Our award-winning reporting has moved

Context provides news and analysis on three of the world’s most critical issues:

climate change, the impact of technology on society, and inclusive economies.

Coronavirus: Can my employer ask me to work for free?

by Tom Finn | @tomfinn2 | Thomson Reuters Foundation
Thursday, 26 March 2020 16:15 GMT

A worker cleans up tables and chairs for people as the coronavirus disease (COVID-19) outbreak continues in New York, U.S., March 22, 2020. REUTERS/Eduardo Munoz

Image Caption and Rights Information

Small businesses threatened by COVID-19 are asking staff to work without pay amid layoffs and growing fears of exploitation

By Tom Finn

LONDON, March 26 (Thomson Reuters Foundation) - As the spread of coronavirus tests the relationship between employers and staff, some workers have faced an unusual request from their bosses - will they work for free?

Coronavirus: our latest stories

Caught between keeping the virus out of workplaces and reducing business disruption, employers are issuing edicts inconceivable weeks ago, from worker quarantine to office-wide remote work.

The United Nations' International Labour Organization (ILO) has estimated 25 million jobs could be lost worldwide due to COVID-19 and has appealed to businesses to try to retain staff by offering condensed working hours and extending sick pay.

But this has left many employees wondering which calls go too far as their bosses try to keep their firms afloat.

Jason, 34, a secretary at a boutique dog kennel in London who did not want to give his full name, received a letter from his boss this week asking if he would work for a month without wages to keep the business afloat.

"We have always been loyal to our staff and now - in these testing times - we are asking for your help," said the letter sent by the family-owned firm.

Britain announced it would pay 80% of the wages of employees kept on the payroll but not working during the coronavirus pandemic but Jason was unsure if he would qualify as the measure only applied to firms where bosses had laid off workers.

"I don't have anything else to do right now and I want a job to return to ... so I'll have to decide what to do," he said.

There is little data on how many people around the world are being asked to work for free and those who are often refrain from speaking out for fear of angering bosses.

Self-employed people, gig workers and those working for small businesses are most vulnerable to exploitation, said Phil Bloomer, executive director of the London-based Business and Human Rights Resource Centre.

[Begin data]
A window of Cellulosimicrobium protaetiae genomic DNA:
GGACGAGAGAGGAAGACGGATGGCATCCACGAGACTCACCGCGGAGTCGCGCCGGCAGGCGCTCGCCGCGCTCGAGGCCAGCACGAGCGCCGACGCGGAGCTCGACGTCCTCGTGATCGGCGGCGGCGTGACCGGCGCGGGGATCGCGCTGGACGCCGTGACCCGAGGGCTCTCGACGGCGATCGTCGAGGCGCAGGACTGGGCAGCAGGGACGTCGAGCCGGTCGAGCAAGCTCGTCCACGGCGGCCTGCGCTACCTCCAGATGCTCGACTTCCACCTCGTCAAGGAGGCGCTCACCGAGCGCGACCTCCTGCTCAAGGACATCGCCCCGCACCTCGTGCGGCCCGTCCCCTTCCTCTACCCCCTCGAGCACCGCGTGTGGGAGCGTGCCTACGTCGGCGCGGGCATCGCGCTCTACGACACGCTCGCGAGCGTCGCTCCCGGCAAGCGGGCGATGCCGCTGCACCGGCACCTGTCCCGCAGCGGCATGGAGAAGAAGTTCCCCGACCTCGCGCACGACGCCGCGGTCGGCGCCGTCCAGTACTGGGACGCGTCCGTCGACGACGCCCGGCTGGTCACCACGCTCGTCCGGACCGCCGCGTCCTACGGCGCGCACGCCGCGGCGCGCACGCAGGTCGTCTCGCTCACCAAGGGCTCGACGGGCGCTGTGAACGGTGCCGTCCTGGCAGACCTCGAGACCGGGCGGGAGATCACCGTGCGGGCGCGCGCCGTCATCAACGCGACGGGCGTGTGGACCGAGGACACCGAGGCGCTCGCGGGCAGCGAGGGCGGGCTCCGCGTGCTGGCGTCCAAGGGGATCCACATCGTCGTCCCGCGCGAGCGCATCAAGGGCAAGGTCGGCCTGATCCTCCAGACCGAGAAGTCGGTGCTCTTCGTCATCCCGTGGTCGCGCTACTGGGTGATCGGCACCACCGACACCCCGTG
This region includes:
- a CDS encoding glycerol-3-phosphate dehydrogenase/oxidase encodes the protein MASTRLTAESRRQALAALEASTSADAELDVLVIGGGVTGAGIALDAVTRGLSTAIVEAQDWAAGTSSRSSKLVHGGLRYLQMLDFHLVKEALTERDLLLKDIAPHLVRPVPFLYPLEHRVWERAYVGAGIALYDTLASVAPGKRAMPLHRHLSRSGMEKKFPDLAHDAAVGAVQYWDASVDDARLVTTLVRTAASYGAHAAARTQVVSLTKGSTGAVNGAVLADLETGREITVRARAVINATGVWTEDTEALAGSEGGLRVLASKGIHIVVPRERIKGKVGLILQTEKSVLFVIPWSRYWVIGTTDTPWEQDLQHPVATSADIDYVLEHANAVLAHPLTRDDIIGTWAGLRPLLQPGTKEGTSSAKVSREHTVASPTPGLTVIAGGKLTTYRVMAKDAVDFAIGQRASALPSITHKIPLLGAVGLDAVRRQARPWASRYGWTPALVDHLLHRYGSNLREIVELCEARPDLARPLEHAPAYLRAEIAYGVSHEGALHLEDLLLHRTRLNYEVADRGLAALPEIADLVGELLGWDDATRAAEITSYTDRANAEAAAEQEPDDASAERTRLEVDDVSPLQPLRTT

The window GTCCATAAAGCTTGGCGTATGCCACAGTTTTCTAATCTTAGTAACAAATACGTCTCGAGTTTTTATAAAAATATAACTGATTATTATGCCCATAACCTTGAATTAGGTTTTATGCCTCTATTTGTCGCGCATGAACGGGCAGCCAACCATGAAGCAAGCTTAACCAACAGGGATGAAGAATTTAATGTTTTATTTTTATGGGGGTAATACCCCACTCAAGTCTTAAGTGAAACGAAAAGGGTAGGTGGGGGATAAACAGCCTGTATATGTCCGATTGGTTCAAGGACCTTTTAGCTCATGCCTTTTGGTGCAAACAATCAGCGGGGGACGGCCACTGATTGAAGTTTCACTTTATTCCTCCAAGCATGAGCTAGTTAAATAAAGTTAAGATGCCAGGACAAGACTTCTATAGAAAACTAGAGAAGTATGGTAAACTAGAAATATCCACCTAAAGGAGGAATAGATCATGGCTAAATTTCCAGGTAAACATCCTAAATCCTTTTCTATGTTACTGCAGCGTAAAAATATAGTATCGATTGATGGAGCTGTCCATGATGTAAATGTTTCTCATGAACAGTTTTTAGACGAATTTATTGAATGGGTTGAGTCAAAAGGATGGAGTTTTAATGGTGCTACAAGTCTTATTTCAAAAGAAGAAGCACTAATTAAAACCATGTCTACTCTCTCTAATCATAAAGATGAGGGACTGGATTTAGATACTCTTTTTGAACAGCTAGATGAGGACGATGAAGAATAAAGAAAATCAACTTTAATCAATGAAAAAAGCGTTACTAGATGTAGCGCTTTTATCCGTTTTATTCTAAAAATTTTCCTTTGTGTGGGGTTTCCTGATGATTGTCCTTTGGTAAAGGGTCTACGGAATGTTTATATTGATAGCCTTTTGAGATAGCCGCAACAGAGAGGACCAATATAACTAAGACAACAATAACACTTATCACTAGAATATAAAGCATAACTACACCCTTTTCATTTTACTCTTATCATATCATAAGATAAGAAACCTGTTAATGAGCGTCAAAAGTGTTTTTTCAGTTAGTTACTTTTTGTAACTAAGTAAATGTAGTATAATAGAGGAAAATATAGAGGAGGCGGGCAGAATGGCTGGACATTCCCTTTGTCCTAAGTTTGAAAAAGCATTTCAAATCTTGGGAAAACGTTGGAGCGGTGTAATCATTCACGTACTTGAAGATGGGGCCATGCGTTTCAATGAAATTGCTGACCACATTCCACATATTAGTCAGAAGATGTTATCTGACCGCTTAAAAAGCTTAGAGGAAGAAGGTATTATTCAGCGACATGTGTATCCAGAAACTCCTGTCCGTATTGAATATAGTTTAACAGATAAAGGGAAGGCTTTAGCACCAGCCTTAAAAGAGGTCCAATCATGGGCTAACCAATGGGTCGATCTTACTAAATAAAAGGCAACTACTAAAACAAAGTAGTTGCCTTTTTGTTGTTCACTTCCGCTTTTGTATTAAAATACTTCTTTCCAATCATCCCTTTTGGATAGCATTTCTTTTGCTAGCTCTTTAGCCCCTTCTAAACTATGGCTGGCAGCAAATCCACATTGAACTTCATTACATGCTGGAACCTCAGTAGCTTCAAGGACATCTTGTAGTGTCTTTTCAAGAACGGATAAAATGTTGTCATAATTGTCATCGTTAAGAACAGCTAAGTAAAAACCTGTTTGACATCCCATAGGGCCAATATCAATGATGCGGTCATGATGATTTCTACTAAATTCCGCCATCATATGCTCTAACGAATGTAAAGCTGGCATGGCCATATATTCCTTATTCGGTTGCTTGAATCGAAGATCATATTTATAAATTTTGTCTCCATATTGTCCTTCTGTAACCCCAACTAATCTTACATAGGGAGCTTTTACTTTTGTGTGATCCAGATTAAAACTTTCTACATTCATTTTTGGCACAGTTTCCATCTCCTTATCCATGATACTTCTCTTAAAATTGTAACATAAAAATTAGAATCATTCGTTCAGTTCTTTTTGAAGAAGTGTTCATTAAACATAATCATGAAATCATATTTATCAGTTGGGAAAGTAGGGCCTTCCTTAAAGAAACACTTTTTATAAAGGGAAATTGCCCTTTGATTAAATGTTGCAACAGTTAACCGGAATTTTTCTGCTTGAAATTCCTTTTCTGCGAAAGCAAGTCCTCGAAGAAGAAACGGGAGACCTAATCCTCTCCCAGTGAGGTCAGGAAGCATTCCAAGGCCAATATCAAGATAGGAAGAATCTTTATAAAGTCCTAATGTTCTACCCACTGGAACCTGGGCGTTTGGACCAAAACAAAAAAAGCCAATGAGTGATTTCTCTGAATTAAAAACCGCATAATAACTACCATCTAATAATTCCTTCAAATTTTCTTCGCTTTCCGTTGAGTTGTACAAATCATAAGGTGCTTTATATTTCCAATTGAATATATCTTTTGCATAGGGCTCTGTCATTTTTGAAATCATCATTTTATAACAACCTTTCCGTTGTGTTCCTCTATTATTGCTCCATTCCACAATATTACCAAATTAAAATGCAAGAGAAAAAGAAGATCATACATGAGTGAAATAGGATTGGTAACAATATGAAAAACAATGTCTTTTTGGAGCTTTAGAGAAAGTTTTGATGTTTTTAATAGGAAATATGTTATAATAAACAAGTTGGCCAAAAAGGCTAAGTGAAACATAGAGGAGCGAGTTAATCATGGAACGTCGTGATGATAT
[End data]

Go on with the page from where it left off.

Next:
"There is growing fear that the pandemic is undermining workers' essential rights – even that of being paid a fair wage," he told the Thomson Reuters Foundation.

It's not just companies leaning heavily on staff.

Small hospitals in rural India have been asking medics to work without a salary according to Raghu Ram Pillarisetti, president of the Association of Surgeons of India.

Businesses may take advantage in other ways.

Staff at a travel agent in the British city of Bristol who agreed to take unpaid leave recount receiving emails from their bosses and being roped in to deal with an unprecedented number of refund requests for cancelled holidays and flights.

"The message from the boss is 'it's all hands on deck, and make or break for the company and your job'," said one of the employees of the travel agent who declined to be named.

In some cases, unemployed people are taking on free work to keep their resumes fresh and to learn new skills.

"I see it as a sign of dedication not desperation," said Lina Haddad, a freelance composer from New York who has been offering her services for free to struggling production houses.

Alexandra Levit, workplace expert and author of "How’d You Score That Gig?" recommended volunteering at non-profit organizations but warned against working for free.

"I think you have to be careful that you're not undervaluing yourself. If you do have the experience, then you should be paid for it," Levit said.

Some firms considered "essential businesses" like grocery stores, pharmacies and petrol stations have been applauded for improving conditions for staff in high demand.

Whole Foods' owner Amazon has raised pay by $2 dollars an hour, granted two weeks paid sick leave if staff test positive for COVID-19, and said it would hire 100,000 more employees.

Related stories: 

ANALYSIS-Cash in hand: Could basic income protect livelihoods in coronavirus crisis?

UK companies given break from reporting gender pay gap due coronavirus

Asia's street food hawkers struggle during coronavirus lockdowns

Job cut fears as fashion brands slash orders in Bangladesh with coronavirus

(Reporting by Tom Finn. Additional reporting by Roli Srivastava in Mumbai. Editing by Belinda Goldsmith. Please credit the Thomson Reuters Foundation, the charitable arm of Thomson Reuters, that covers the lives of people around the world who struggle to live freely or fairly. Visit http://news.trust.org)

Our Standards: The Thomson Reuters Trust Principles.